The Accidental Nun is back for a second week! Join us in fasting and praying during Monday lunch for men and women to be increasingly conformed to the image of God in their own unique ways, and for marriages to be given to those who desire them.
So you know how it goes – you have a great friend or perhaps sibling and the two of you connect on a deep level and have built a solid relationship. And then they start dating. We fast and pray every week for this to happen, but honestly we’d kind of like it if it could maybe happen for us, or at least couldn’t it happen at the same time?? The friend or sibling gradually becomes less available for hanging out and phone chats. You understand this change. You are happy for them. You wouldn’t mind being in love yourself, even as you’re glad for them. And somehow there is still a sense of real loss.
This change is a well-worn road, especially for any of us who have been unintentionally single for years or decades after college. And yet there is another element that sometimes makes this road even harder – you’re struggling with your friend’s new significant other. Maybe it’s a personality clash or s/he isn’t a believer or serious relational red flags or just an vague sense of “This seems off.”
And now the choice is even more difficult – do you fake excitement and see how it plays out? Do you talk to your friend? If so, when and about what exactly? If the relationship is going toward marriage, do you resolve to accept the union, and hope your friendship can weather the change? What if the connection you shared with your friend seems irrevocably lost? In short, what are you to do in these situations? Should you hide your feelings that you aren’t excited about your friend’s relationship? How do you navigate the change in your friendship? What do you do with the feelings of loss?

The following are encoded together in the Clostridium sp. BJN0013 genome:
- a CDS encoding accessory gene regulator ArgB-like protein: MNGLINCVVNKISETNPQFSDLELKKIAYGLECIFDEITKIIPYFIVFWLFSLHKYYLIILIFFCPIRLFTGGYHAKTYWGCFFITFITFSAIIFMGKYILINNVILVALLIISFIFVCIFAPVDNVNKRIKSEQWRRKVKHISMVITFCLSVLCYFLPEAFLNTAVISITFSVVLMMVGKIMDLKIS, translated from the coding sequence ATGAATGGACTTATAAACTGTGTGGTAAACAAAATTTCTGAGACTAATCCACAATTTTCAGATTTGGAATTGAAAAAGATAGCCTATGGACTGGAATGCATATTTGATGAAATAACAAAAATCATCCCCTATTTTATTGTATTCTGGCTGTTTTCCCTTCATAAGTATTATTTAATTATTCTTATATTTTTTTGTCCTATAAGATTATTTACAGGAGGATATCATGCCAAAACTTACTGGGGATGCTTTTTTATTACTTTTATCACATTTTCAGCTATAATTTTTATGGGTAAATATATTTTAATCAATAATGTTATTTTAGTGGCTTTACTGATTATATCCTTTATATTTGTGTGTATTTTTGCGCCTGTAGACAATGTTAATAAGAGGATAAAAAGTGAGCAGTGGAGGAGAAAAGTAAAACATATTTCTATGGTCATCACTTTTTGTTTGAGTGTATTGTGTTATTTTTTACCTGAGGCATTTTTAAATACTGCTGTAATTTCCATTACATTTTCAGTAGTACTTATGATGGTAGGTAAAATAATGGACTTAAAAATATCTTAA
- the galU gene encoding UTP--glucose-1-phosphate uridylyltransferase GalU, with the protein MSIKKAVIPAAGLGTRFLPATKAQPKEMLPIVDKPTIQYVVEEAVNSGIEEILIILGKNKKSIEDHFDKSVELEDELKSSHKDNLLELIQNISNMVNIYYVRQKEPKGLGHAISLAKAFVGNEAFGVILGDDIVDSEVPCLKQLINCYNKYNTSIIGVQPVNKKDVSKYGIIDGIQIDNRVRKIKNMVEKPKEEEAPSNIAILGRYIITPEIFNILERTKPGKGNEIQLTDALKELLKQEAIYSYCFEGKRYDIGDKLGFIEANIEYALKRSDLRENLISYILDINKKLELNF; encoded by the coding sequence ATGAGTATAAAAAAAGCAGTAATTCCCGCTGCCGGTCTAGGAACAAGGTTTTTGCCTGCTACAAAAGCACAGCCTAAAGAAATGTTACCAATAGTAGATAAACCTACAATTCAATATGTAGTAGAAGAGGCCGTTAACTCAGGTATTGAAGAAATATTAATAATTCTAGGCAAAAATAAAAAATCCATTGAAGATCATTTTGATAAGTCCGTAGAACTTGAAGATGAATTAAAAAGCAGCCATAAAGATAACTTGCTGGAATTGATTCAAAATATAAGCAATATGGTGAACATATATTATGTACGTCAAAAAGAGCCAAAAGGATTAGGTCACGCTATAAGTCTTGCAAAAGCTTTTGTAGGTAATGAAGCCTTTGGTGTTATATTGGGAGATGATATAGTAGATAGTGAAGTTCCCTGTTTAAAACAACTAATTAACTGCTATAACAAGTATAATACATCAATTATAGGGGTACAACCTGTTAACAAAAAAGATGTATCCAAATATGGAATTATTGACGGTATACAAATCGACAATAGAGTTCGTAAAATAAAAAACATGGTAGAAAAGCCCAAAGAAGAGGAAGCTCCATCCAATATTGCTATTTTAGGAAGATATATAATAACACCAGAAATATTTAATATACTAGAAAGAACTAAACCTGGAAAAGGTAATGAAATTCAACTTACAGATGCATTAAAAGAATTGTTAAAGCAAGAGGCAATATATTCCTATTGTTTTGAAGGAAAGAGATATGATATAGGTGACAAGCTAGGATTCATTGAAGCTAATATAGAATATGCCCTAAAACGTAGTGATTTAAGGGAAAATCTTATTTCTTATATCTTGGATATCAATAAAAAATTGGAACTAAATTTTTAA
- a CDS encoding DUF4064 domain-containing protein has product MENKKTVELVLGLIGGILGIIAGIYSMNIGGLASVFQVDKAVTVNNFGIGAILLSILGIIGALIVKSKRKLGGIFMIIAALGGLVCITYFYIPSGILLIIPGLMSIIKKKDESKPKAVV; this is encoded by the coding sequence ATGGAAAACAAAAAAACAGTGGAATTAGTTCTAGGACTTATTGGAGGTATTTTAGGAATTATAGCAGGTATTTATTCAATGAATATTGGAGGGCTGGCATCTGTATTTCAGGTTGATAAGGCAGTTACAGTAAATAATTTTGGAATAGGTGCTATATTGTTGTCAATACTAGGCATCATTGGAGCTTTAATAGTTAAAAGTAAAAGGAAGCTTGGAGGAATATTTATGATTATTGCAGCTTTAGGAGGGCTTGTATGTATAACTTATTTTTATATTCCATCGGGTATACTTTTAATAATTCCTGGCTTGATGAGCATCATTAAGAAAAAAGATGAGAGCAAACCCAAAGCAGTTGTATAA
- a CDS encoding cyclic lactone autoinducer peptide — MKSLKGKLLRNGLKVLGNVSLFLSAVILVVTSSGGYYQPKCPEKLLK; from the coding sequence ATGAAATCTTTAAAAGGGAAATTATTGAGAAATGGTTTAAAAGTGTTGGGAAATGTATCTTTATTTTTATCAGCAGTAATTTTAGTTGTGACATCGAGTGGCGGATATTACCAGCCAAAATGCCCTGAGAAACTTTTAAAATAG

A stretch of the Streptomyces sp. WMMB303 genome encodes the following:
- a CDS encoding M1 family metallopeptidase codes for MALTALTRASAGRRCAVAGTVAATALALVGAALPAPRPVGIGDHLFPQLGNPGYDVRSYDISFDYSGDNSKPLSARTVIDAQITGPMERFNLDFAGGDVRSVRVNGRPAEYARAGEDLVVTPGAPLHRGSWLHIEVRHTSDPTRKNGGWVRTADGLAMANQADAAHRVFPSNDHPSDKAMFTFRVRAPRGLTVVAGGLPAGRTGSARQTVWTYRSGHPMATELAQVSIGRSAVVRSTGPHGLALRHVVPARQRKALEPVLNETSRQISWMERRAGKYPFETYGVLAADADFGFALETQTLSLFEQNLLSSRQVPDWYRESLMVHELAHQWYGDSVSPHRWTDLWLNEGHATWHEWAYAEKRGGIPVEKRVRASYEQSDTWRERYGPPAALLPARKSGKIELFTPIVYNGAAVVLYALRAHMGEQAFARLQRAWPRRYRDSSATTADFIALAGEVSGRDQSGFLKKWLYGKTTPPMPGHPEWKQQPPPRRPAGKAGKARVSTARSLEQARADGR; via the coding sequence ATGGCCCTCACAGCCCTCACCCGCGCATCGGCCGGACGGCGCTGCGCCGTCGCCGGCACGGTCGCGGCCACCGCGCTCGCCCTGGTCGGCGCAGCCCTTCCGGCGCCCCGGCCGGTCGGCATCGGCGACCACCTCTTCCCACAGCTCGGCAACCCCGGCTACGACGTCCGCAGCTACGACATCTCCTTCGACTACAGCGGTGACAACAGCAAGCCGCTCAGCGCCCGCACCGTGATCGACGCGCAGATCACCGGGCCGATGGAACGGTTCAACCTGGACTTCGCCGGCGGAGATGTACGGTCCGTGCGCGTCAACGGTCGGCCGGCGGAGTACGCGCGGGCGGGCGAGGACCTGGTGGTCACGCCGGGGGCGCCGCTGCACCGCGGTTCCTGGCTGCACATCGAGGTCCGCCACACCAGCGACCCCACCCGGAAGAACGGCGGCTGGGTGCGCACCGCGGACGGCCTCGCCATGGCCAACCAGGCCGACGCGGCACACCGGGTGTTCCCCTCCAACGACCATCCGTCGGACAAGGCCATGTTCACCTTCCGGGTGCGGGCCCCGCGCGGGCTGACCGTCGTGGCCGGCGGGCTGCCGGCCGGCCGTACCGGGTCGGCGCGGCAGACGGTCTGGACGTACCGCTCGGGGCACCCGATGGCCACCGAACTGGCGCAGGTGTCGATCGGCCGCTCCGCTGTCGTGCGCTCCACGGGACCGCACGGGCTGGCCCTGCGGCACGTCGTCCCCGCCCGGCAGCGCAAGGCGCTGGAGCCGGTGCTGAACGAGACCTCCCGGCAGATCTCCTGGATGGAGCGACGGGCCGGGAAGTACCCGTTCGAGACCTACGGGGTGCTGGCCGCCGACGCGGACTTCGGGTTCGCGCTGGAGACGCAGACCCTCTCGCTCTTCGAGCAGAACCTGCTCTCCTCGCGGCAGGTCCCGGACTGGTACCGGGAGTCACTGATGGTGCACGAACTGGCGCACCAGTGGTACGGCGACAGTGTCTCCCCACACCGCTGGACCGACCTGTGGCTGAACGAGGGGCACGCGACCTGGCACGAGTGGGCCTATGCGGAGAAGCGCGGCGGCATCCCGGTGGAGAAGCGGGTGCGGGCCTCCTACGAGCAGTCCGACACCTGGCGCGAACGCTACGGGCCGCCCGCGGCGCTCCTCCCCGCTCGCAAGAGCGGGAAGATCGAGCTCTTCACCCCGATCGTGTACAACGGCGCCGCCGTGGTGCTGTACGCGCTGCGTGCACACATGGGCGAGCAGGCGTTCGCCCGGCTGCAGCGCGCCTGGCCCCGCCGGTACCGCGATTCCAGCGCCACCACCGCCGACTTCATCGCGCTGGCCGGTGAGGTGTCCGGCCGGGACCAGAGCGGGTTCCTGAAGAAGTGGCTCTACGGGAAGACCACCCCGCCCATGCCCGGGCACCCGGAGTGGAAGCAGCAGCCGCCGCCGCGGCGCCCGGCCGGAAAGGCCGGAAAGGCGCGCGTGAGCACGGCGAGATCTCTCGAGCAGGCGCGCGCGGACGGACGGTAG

[If you were hoping I could settle all of those questions in one post, I’m sorry. I can’t.]
However, we have an interesting snippet of the Bible to consider when thinking about these kinds of friendship upheavals. In Acts 15, Paul and Barnabas are in the middle of a disagreement over Barnabas’ inclusion of John Mark on his journey to visit churches. Before this point, Paul and Barnabas were close partners in ministry. Now Barnabas wants to add someone else (albeit not a spouse!) to the mix and Paul disagrees with the choice. In the end, they decide to go their separate ways. In fact, we don’t hear about Barnabas again in the New Testament writings, and Paul moves on to connect with Silas and Timothy for future journeys. He also builds deep bonds with these ministry partners (check out his description of Timothy in Philippians 2:20-22).
So, a few thoughts about these situations…
To me, I think the principle is glorifying God through gospel love and Kingdom priorities. The bottom line of love (the agape, Christlike, self-giving kind described in 1 Corinthians 13) even applies when our friends are being utterly snotty and/or dating people we find repulsive…but in those cases especially, it has to flow from a heart transformed by grace and freed from people-pleasing.